Then came Houston. Each cowboy competes three times in back-to-back-to-back nights. As part of the opening ceremonies, fireworks light up Reliant Stadium, loud music is blared and smoke fills the air. Then the tie-down ropers are the first event. For the first two rounds Parsons couldn’t get on the same page with his horse.
Like a starting quarterback throwing interceptions, he was benched and Big Iron got the call up.
“This year at Houston I took him along and had no intention of riding him there,” Parsons said. “I just took him to take him. But then the main horse that I was riding…it just wasn’t working. So on the third night of the Super Series, I decided to switch up and get on Big Iron. I ended up winning second that night and basically he’s all I’ve ridden since then.
“The horse hadn’t been to any rodeos at all. The last place he’d been before Houston was the amateur finals around the first of November. So he hadn’t been anywhere in five months. He’d just been at the house and I’d been roping on him off and on. To go from the amateur finals five months ago to RodeoHouston was a pretty big deal. The horse stepped up. It was cool the way he took to everything: the noise the fireworks. I knew right then that I’d probably be on him the rest of the year. The way he stepped up without even being tuned up or anything showed me that he was ready to go.”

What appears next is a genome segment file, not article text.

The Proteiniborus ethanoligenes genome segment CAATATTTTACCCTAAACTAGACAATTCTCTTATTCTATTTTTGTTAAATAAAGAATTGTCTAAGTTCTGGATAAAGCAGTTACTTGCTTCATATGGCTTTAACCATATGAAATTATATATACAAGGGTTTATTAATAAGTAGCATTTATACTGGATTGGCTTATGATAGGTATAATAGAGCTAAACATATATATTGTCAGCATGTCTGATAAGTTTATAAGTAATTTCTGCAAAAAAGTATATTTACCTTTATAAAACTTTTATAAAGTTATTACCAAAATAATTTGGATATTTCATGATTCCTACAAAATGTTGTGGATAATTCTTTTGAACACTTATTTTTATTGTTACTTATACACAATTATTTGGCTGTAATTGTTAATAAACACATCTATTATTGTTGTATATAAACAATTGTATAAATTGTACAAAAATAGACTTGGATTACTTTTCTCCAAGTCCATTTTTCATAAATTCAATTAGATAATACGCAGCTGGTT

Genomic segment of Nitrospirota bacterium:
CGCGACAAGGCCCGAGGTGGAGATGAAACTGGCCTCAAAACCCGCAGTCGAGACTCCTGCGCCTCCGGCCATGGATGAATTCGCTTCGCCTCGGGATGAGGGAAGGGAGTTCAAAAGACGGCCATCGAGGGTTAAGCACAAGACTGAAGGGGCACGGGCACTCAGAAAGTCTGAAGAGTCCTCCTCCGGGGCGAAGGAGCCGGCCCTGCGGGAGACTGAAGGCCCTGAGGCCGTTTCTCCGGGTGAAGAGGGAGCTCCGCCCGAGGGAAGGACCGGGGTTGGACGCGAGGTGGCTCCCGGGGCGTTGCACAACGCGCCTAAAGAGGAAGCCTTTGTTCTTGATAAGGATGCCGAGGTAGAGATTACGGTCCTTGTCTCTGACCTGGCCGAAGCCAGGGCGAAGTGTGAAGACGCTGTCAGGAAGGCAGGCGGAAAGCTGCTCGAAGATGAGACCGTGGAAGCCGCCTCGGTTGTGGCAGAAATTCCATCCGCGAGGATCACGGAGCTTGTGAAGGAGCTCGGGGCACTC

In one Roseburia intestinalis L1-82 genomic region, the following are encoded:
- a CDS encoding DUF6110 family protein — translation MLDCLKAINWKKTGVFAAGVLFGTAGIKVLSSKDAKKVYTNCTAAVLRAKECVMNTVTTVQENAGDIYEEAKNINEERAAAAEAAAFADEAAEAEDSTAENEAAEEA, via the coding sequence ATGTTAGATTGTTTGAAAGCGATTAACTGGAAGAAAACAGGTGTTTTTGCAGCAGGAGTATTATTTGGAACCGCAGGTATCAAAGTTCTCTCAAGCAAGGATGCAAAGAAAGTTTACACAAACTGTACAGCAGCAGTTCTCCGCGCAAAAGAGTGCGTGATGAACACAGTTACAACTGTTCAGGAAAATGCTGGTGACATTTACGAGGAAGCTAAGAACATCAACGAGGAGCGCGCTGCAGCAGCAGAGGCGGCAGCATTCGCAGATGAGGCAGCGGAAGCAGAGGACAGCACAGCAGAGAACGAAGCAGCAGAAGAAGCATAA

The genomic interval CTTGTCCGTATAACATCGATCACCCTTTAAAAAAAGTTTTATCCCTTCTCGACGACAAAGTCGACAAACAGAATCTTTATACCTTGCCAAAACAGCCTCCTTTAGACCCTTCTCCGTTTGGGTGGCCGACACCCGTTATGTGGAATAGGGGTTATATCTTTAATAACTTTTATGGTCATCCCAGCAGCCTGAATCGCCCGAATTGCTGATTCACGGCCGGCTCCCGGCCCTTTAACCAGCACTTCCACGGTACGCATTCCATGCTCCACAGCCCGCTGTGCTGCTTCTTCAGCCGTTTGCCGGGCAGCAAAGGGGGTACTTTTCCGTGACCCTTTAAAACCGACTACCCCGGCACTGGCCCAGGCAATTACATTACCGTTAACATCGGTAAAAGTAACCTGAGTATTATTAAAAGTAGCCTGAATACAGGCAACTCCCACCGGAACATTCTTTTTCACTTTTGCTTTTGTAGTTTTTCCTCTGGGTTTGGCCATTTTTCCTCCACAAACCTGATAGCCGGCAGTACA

And other than when Parsons has placed horses around the country to make rodeos during the Fourth of July or other busy times, Big Iron has got the call.
“I rode him at all but maybe 8 or 10 rodeos this year,” Parsons said. “He’s been to a bunch.”
From Salinas to Sheridan, Ellensburg to Puyallup and Salt Lake City to Pendleton, Big Iron has consistently banked money for Parsons—placing along, as they say.
“For me, it’s probably his run,” Parsons said of Big Iron’s greatest attribute. “In the box he stands real good, but his run is what is special to me. Not only that, he cows real good—he knows how to get to cattle—it’s not like he just runs, he runs with a purpose. He’s pretty special as far as being an athlete. He’s a pretty big horse, which I like for me, but he doesn’t move like a big horse. He’s real agile and very athletic.”
Perhaps it’s the genetics. Big Iron is a half brother to Luke, registered as Express On Heir, that Cody Ohl rode to the 2006 world calf roping title and PRCA/AQHA Horse of the Year. Both Luke and Big Iron were sired by a sorrel Zan Parr Bar stud named The Hot Express.
Regardless of where Big Iron’s talents came from, he has enabled Parsons to qualify for Las Vegas and carry on a family tradition—his father Joe made the NFR five times—the horse will be among the biggest reasons why.
“I’ve been close a couple times,” Parsons said. “But I think the horse this year has kind of given me that extra boost. He’s been so good and so honest all year. In Salinas on big, strong running calves or little small calves, it doesn’t matter. As long as the calf will take a tie, on that horse I feel like I’ve got a chance.”